His father, who had been planning a military career for him, was quite unhappy with the change and was barely dissuaded from sending his son to Saint Petersburg, where he hoped a stint in a Russian Guards Regiment would force his son back into Orthodoxy. In 1792, his son was appointed aide-de-camp to General von Lillien, the commander of the Austrian troops in the Duchy of Brabant;[3] but, after the death of Leopold II of Austria and the murder of King Gustav III of Sweden, Prince Dimitri, like all other foreigners, was dismissed from Austrian Service.


As was the custom among young aristocrats at the time, he then set out to complete his education by travel. As the French Revolution had made European tours unsafe, his parents resolved that he should spend two years traveling through America, the West Indies, and other foreign lands. His mother provided him with letters of introduction from the prince-bishops of Hildesheim and Paderborn to Bishop John Carroll of Baltimore. With his tutor, Father Brosius, afterward a prominent missionary in the United States, he embarked from Rotterdam on August 18, 1792, and landed in Baltimore, October 28. To avoid the inconvenience and expense of traveling as a Russian prince, he assumed the name of Augustine Schmettau. This name then became Schmet or Smith, and he was known as Augustine Smith for many years after.[2]

Conewago Chapel, Adams Co. PA

Not long after his arrival, he became interested in the Church's needs in the United States.[4] To the shock and horror of his father, Prince Dimitri decided to join the priesthood and offered to forgo his inheritance. The Ambassador subsequently persuaded Catherine the Great to award his son a commission in one of the Palace Guards Regiments and formally summoned him to active duty in St. Petersburg.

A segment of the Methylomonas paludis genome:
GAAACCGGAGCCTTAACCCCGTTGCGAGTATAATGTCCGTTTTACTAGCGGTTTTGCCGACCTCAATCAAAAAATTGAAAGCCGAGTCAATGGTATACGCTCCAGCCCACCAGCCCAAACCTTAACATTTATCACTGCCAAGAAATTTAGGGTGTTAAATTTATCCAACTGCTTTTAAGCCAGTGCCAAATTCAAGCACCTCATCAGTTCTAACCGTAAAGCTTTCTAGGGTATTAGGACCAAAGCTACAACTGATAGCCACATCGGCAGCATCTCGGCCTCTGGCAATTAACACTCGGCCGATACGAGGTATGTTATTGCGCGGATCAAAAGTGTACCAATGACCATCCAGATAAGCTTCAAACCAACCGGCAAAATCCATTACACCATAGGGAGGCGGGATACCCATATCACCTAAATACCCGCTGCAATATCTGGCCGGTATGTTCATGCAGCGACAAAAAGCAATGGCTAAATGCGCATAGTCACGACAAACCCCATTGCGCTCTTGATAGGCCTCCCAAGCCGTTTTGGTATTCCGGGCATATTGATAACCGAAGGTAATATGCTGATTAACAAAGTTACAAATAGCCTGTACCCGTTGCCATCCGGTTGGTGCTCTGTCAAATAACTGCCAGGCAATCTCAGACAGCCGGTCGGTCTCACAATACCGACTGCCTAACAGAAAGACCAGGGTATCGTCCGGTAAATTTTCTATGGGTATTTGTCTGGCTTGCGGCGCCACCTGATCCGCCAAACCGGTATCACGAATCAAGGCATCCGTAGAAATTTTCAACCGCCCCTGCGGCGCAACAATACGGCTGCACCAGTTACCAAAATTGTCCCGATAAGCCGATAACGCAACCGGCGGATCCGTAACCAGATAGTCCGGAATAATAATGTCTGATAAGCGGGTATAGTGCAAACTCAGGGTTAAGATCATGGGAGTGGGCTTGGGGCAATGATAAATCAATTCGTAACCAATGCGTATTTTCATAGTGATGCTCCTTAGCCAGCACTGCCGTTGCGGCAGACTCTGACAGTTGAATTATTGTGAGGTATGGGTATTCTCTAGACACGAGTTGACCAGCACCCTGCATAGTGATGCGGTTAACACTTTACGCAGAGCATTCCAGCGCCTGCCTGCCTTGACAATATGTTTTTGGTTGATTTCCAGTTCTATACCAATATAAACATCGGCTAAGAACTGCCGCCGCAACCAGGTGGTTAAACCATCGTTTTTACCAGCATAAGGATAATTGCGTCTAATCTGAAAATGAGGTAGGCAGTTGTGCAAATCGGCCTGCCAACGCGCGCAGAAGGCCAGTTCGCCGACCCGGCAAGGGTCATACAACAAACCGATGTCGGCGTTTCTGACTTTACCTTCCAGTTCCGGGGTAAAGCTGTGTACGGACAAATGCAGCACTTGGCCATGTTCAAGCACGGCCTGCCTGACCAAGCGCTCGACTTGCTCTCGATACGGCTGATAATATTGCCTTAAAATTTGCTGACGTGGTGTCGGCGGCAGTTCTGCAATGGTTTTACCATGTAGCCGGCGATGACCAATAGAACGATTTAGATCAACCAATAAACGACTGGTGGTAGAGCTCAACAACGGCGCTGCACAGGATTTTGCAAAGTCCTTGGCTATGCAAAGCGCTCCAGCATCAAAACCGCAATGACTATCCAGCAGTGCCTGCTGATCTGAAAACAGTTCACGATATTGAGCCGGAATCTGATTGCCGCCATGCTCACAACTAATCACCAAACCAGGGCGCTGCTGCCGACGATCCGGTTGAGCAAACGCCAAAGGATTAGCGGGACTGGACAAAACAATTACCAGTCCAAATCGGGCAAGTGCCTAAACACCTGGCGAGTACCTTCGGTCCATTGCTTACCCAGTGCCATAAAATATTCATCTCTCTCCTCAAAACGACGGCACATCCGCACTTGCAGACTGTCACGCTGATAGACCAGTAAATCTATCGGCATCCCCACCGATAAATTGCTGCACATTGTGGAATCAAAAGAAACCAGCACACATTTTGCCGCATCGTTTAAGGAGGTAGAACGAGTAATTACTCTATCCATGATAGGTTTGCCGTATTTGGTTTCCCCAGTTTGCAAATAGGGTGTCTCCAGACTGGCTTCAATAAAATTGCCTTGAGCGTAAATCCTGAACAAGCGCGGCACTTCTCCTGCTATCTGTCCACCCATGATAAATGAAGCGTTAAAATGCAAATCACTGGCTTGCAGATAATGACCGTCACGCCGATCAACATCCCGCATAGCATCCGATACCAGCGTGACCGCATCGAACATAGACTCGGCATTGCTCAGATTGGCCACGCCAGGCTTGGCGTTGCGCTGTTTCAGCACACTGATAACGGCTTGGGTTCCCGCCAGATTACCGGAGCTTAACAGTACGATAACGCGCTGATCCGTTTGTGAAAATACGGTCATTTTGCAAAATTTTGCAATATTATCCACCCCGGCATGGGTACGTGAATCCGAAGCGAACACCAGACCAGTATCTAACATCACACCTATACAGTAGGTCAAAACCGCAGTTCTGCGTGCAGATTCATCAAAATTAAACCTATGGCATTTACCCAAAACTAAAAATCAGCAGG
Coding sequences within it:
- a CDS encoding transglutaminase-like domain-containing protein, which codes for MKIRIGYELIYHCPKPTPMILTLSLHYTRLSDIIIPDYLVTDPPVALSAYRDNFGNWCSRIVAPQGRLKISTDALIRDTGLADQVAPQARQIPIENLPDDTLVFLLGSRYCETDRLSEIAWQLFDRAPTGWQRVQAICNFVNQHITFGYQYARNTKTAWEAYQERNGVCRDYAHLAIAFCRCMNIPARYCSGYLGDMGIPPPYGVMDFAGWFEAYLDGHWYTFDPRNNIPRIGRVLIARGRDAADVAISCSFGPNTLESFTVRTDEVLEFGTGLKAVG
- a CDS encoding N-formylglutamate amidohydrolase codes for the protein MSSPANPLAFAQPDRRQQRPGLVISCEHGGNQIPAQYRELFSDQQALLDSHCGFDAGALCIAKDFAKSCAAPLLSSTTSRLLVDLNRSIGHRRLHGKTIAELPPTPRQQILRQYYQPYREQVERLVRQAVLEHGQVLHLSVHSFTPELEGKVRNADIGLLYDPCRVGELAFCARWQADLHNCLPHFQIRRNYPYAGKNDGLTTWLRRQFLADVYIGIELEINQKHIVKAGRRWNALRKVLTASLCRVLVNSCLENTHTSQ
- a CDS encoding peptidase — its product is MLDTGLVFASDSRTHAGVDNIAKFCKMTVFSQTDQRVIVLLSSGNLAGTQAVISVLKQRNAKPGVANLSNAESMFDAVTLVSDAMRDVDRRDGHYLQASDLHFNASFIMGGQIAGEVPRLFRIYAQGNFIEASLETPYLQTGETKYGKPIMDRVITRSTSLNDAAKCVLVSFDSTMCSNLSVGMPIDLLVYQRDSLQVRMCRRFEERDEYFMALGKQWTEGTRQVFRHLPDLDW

Demetrius Augustine Gallitzin entered the newly established Seminary of St. Sulpice in Baltimore on November 5, 1792. Father Gallitzin was ordained on March 18, 1795, by Archbishop Carroll. Gallitzin was the first to make all his theological studies in the United States.[5] Gallitzin then was sent to work in a church mission at Port Tobacco, Maryland, whence he was soon transferred to the Conewago district where he served at Conewago Chapel until 1799.[6] His missionary territory extended from Taneytown, Maryland to Martinsburg, then in Virginia, and Chambersburg, Pennsylvania.[7] In 1794, Gallitzin traveled to Middleway, West Virginia, near Martinsburg to accompany Father Dennis Cahill in the investigation of a haunted-house phenomenon known locally as the Wizard Clip. Gallitzin wrote of this experience much later, around 1839.[8]